These days, car tires are extremely expensive and it’s rare for someone to wake up one day and decide they are going to spent hundreds of dollars on new tires, “just because.”
In fact, most people purchase tires because they have no choice. They have an air leak that can’t be plugged or they have a real flat that can’t be repaired. Also, tires do have a life expectancy and when the tread is bare, it’s time to cough up the money to ensure safety on the road.
The question is, when you get to the tire store, how new is the “new tire” you are being sold? Tires that have been sitting in store stock may have been sitting there for years. After all, tires are not disposal the way milk should be. However, there are expiration dates on tires and most people are completely unaware of these “buy before” dates.
In a store, it’s not unusual for the clerk to declare the tires are new. Especially if they show absolutely no sign of wear, most consumers believe the store is selling new products. However, just because the tire hasn’t seen any road wear doesn’t mean it’s new at all.
While the National Highway Traffic Safety Administration does not provide guidelines about the lifespan of tires, manufacturers are relied upon to make sure tires have a U.S. Department of Transportation (DOT) code that alerts consumers to the date of manufacture. Even though tires may look perfectly new on the outside, the inside of tires degrades as years pass. This means a “brand new” tire on the shelf in your local car parts store can be ready for the landfill based on it’s real condition. Manufacturers generally say tires should be replaced (or removed from store shelves and not sold) six years after date of production. Other companies assert their tires will last up to a decade before breakdown begins.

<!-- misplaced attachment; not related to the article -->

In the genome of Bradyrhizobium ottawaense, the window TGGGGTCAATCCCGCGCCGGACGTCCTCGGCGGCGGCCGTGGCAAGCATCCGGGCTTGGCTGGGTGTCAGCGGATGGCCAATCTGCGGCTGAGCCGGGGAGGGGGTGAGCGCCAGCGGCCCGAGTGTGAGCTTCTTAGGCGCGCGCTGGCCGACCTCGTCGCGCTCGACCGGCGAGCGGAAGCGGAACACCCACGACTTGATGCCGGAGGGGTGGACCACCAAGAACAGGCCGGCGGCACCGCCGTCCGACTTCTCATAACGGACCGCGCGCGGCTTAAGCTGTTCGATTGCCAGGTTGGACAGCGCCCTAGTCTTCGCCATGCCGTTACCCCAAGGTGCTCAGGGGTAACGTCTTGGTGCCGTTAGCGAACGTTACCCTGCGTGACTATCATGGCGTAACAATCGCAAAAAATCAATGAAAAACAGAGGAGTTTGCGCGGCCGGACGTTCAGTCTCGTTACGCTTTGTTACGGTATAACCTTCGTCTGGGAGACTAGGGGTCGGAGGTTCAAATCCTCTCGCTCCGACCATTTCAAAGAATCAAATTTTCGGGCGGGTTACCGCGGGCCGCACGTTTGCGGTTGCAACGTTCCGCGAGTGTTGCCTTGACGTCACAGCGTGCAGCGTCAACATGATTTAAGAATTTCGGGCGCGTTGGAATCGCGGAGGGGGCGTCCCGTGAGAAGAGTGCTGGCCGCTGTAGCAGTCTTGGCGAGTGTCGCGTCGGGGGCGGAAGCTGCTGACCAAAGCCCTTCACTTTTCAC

In one television news story, a teenager was allegedly killed when he drove on a tire that he bought “brand new” but was actually 12 years old according to DOT code. Safety Research & Strategies, Inc., an auto safety advocacy group, says there have been more than 250 serious accidents caused by aged tires in the past two decades.
Before you buy, check the DOT code on the “new” tire: Look for a DOT code on the tire; there will be a four digit number after it. That number tells the date the tire was made — week and year. For example, if the four-digit code on your tire says “0515,” it means the tire was made in the fifth week of 1015.
If you were injured in an accident caused by a faulty car part, such as an old tire, you may have a product liability case. Contact Lombardi and Lombardi today for a free consultation about your legal matter.